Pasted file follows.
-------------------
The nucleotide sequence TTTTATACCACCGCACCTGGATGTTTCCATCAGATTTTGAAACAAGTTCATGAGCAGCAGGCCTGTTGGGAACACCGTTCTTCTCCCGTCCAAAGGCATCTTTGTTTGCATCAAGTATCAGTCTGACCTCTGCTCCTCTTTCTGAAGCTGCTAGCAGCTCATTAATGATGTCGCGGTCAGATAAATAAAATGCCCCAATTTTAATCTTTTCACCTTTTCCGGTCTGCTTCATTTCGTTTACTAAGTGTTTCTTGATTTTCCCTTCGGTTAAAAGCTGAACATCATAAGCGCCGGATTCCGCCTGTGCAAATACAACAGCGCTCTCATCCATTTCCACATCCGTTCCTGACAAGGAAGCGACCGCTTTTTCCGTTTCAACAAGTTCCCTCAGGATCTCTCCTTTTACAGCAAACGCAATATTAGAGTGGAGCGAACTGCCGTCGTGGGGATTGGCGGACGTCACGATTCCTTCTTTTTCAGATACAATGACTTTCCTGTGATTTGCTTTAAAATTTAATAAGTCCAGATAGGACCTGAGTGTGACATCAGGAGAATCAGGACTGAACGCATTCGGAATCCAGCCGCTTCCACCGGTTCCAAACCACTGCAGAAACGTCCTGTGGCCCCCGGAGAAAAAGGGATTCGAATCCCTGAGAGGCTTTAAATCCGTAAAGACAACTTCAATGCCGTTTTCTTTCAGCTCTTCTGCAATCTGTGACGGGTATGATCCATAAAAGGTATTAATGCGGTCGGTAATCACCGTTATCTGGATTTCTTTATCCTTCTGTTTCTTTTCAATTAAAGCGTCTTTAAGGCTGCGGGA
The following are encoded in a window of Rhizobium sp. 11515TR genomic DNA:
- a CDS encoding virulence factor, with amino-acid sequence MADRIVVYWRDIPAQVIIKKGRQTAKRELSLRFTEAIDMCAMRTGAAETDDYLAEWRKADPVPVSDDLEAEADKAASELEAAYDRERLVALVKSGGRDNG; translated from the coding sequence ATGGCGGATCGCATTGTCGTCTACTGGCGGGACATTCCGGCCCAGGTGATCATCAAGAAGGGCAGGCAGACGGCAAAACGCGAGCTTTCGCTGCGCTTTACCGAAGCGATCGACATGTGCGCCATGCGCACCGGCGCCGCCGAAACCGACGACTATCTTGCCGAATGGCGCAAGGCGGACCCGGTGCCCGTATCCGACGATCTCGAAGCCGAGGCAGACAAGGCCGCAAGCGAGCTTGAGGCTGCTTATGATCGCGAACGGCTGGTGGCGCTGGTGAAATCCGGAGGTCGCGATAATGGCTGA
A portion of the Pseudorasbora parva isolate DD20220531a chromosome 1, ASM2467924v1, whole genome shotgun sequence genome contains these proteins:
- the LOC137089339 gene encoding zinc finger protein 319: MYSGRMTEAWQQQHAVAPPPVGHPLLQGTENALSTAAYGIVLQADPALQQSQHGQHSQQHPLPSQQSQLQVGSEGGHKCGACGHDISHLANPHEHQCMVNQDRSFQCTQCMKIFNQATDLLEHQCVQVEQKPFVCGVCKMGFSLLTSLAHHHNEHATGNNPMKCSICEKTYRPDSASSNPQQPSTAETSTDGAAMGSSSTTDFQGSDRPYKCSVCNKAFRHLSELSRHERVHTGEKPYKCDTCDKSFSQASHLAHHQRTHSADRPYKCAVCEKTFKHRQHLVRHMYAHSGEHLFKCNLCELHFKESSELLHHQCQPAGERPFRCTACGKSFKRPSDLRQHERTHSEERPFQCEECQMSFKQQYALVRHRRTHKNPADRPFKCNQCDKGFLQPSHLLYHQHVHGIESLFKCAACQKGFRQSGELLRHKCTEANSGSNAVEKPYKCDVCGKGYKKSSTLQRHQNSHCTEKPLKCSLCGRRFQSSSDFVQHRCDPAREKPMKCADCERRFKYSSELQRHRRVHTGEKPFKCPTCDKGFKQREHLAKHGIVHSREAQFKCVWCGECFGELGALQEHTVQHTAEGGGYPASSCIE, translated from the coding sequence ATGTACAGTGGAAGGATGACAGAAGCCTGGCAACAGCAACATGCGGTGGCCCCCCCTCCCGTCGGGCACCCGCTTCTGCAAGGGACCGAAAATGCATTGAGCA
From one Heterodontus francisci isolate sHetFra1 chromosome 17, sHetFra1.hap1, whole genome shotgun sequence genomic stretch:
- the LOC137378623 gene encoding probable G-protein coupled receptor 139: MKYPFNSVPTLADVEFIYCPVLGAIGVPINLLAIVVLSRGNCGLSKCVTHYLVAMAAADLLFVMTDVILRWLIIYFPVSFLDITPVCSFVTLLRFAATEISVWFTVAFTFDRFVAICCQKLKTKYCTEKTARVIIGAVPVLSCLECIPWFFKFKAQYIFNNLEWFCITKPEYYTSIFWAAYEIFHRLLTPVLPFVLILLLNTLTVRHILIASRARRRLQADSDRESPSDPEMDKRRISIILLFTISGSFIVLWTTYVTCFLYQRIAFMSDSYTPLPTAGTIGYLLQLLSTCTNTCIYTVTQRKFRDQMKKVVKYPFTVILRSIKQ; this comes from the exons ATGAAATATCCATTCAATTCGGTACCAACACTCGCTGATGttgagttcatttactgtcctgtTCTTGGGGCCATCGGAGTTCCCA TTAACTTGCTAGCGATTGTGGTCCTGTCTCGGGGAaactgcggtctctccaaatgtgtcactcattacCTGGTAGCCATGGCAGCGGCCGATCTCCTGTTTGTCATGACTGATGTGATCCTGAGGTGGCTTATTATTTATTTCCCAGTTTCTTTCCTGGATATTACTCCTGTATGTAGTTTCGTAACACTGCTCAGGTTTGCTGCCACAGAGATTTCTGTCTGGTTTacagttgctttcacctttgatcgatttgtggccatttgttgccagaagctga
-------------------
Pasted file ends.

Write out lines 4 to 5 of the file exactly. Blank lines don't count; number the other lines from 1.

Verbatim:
A portion of the Pseudorasbora parva isolate DD20220531a chromosome 1, ASM2467924v1, whole genome shotgun sequence genome contains these proteins:
- the LOC137089339 gene encoding zinc finger protein 319: MYSGRMTEAWQQQHAVAPPPVGHPLLQGTENALSTAAYGIVLQADPALQQSQHGQHSQQHPLPSQQSQLQVGSEGGHKCGACGHDISHLANPHEHQCMVNQDRSFQCTQCMKIFNQATDLLEHQCVQVEQKPFVCGVCKMGFSLLTSLAHHHNEHATGNNPMKCSICEKTYRPDSASSNPQQPSTAETSTDGAAMGSSSTTDFQGSDRPYKCSVCNKAFRHLSELSRHERVHTGEKPYKCDTCDKSFSQASHLAHHQRTHSADRPYKCAVCEKTFKHRQHLVRHMYAHSGEHLFKCNLCELHFKESSELLHHQCQPAGERPFRCTACGKSFKRPSDLRQHERTHSEERPFQCEECQMSFKQQYALVRHRRTHKNPADRPFKCNQCDKGFLQPSHLLYHQHVHGIESLFKCAACQKGFRQSGELLRHKCTEANSGSNAVEKPYKCDVCGKGYKKSSTLQRHQNSHCTEKPLKCSLCGRRFQSSSDFVQHRCDPAREKPMKCADCERRFKYSSELQRHRRVHTGEKPFKCPTCDKGFKQREHLAKHGIVHSREAQFKCVWCGECFGELGALQEHTVQHTAEGGGYPASSCIE, translated from the coding sequence ATGTACAGTGGAAGGATGACAGAAGCCTGGCAACAGCAACATGCGGTGGCCCCCCCTCCCGTCGGGCACCCGCTTCTGCAAGGGACCGAAAATGCATTGAGCA